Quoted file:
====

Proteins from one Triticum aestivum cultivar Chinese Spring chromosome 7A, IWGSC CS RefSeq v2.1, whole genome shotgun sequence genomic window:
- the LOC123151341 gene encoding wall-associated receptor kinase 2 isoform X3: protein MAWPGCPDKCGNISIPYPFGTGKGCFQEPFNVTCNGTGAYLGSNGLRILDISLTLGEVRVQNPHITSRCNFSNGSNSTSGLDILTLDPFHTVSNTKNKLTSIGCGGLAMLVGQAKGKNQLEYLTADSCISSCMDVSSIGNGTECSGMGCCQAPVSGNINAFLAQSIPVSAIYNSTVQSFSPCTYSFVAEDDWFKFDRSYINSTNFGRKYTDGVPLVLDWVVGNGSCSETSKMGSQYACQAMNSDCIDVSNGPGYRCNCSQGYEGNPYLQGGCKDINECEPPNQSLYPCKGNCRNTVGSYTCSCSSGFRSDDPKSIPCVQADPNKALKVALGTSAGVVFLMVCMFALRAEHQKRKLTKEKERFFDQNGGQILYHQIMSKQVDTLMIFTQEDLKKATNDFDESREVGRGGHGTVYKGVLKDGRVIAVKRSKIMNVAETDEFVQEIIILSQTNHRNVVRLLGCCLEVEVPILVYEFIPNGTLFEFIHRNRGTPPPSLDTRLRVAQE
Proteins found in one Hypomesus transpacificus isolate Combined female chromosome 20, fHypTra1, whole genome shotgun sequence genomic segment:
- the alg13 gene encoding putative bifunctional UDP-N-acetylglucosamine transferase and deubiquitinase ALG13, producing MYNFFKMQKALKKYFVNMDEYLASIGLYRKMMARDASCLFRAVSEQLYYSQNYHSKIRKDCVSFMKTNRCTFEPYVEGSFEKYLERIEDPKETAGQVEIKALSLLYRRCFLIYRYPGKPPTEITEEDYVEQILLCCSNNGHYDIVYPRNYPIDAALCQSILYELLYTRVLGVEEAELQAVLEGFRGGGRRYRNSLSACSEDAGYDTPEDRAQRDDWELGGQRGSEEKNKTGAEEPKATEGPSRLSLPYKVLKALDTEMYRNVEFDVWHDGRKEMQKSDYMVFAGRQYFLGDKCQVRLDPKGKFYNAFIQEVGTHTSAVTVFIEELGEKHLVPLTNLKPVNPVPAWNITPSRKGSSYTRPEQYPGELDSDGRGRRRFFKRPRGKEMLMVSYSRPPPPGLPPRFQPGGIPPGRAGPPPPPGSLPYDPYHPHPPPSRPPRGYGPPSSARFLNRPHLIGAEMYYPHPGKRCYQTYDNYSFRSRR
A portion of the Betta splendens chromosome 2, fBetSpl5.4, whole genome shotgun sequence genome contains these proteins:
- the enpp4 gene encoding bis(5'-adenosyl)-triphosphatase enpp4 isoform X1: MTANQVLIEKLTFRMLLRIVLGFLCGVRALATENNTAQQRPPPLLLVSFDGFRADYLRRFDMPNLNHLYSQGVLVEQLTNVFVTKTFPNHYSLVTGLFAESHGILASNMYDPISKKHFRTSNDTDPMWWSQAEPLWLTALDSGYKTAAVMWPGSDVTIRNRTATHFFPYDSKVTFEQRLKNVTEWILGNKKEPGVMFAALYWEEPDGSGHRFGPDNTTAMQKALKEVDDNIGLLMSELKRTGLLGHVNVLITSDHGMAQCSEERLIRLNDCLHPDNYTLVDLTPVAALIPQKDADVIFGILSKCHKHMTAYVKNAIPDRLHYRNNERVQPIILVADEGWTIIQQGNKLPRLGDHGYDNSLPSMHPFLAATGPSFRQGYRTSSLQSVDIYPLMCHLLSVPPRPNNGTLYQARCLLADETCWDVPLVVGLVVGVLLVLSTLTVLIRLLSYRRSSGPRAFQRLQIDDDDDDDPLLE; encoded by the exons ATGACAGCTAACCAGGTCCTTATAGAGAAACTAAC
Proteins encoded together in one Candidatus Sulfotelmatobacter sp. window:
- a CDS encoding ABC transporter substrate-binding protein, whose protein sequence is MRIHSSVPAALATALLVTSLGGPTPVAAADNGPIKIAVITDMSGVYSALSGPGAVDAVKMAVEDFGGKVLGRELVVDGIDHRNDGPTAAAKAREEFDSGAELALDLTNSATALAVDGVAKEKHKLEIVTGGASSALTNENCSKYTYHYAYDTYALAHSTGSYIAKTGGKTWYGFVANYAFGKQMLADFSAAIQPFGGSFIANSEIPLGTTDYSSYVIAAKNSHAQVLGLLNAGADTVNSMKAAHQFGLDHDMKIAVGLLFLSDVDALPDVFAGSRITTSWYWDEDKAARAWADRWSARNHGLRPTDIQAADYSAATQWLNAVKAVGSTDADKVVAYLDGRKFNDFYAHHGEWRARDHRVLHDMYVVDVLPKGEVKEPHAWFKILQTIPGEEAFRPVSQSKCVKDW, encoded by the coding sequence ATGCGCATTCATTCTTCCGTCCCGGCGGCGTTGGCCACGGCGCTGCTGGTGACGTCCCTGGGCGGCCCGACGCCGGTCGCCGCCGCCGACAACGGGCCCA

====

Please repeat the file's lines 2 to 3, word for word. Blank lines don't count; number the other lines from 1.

- the LOC123151341 gene encoding wall-associated receptor kinase 2 isoform X3: protein MAWPGCPDKCGNISIPYPFGTGKGCFQEPFNVTCNGTGAYLGSNGLRILDISLTLGEVRVQNPHITSRCNFSNGSNSTSGLDILTLDPFHTVSNTKNKLTSIGCGGLAMLVGQAKGKNQLEYLTADSCISSCMDVSSIGNGTECSGMGCCQAPVSGNINAFLAQSIPVSAIYNSTVQSFSPCTYSFVAEDDWFKFDRSYINSTNFGRKYTDGVPLVLDWVVGNGSCSETSKMGSQYACQAMNSDCIDVSNGPGYRCNCSQGYEGNPYLQGGCKDINECEPPNQSLYPCKGNCRNTVGSYTCSCSSGFRSDDPKSIPCVQADPNKALKVALGTSAGVVFLMVCMFALRAEHQKRKLTKEKERFFDQNGGQILYHQIMSKQVDTLMIFTQEDLKKATNDFDESREVGRGGHGTVYKGVLKDGRVIAVKRSKIMNVAETDEFVQEIIILSQTNHRNVVRLLGCCLEVEVPILVYEFIPNGTLFEFIHRNRGTPPPSLDTRLRVAQE
Proteins found in one Hypomesus transpacificus isolate Combined female chromosome 20, fHypTra1, whole genome shotgun sequence genomic segment: